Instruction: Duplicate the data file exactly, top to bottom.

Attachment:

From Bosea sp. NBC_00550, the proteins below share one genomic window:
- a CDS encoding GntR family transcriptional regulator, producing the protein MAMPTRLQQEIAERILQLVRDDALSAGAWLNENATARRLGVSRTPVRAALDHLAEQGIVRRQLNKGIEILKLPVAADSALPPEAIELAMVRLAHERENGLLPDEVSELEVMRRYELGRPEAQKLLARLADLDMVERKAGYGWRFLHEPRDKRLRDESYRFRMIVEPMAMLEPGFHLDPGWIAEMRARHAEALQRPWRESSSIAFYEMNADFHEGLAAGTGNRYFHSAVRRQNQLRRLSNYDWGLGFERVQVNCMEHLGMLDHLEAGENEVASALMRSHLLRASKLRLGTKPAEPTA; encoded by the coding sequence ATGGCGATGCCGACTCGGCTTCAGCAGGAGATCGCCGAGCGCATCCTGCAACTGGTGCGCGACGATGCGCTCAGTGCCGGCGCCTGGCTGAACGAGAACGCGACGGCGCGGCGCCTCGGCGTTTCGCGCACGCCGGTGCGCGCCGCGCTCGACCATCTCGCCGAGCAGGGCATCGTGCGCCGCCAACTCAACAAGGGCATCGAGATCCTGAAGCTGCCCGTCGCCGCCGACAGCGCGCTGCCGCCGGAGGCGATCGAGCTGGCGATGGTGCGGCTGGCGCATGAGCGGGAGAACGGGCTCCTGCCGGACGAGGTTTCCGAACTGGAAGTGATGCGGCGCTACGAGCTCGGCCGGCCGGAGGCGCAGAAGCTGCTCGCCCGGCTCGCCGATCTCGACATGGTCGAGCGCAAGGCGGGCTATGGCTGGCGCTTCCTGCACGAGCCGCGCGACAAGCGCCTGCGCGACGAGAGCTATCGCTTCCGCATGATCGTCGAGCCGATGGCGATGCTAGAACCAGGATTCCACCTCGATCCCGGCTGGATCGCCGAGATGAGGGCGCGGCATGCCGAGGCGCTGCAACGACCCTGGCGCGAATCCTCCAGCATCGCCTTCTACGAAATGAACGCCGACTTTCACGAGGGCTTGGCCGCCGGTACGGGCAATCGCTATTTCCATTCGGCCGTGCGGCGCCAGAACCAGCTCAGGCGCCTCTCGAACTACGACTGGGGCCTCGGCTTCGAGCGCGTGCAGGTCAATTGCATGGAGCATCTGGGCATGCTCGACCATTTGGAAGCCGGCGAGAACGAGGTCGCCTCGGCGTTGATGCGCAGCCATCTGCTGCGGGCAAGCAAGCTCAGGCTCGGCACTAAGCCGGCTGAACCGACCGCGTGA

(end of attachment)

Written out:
From Bosea sp. NBC_00550, the proteins below share one genomic window:
- a CDS encoding GntR family transcriptional regulator, producing the protein MAMPTRLQQEIAERILQLVRDDALSAGAWLNENATARRLGVSRTPVRAALDHLAEQGIVRRQLNKGIEILKLPVAADSALPPEAIELAMVRLAHERENGLLPDEVSELEVMRRYELGRPEAQKLLARLADLDMVERKAGYGWRFLHEPRDKRLRDESYRFRMIVEPMAMLEPGFHLDPGWIAEMRARHAEALQRPWRESSSIAFYEMNADFHEGLAAGTGNRYFHSAVRRQNQLRRLSNYDWGLGFERVQVNCMEHLGMLDHLEAGENEVASALMRSHLLRASKLRLGTKPAEPTA; encoded by the coding sequence ATGGCGATGCCGACTCGGCTTCAGCAGGAGATCGCCGAGCGCATCCTGCAACTGGTGCGCGACGATGCGCTCAGTGCCGGCGCCTGGCTGAACGAGAACGCGACGGCGCGGCGCCTCGGCGTTTCGCGCACGCCGGTGCGCGCCGCGCTCGACCATCTCGCCGAGCAGGGCATCGTGCGCCGCCAACTCAACAAGGGCATCGAGATCCTGAAGCTGCCCGTCGCCGCCGACAGCGCGCTGCCGCCGGAGGCGATCGAGCTGGCGATGGTGCGGCTGGCGCATGAGCGGGAGAACGGGCTCCTGCCGGACGAGGTTTCCGAACTGGAAGTGATGCGGCGCTACGAGCTCGGCCGGCCGGAGGCGCAGAAGCTGCTCGCCCGGCTCGCCGATCTCGACATGGTCGAGCGCAAGGCGGGCTATGGCTGGCGCTTCCTGCACGAGCCGCGCGACAAGCGCCTGCGCGACGAGAGCTATCGCTTCCGCATGATCGTCGAGCCGATGGCGATGCTAGAACCAGGATTCCACCTCGATCCCGGCTGGATCGCCGAGATGAGGGCGCGGCATGCCGAGGCGCTGCAACGACCCTGGCGCGAATCCTCCAGCATCGCCTTCTACGAAATGAACGCCGACTTTCACGAGGGCTTGGCCGCCGGTACGGGCAATCGCTATTTCCATTCGGCCGTGCGGCGCCAGAACCAGCTCAGGCGCCTCTCGAACTACGACTGGGGCCTCGGCTTCGAGCGCGTGCAGGTCAATTGCATGGAGCATCTGGGCATGCTCGACCATTTGGAAGCCGGCGAGAACGAGGTCGCCTCGGCGTTGATGCGCAGCCATCTGCTGCGGGCAAGCAAGCTCAGGCTCGGCACTAAGCCGGCTGAACCGACCGCGTGA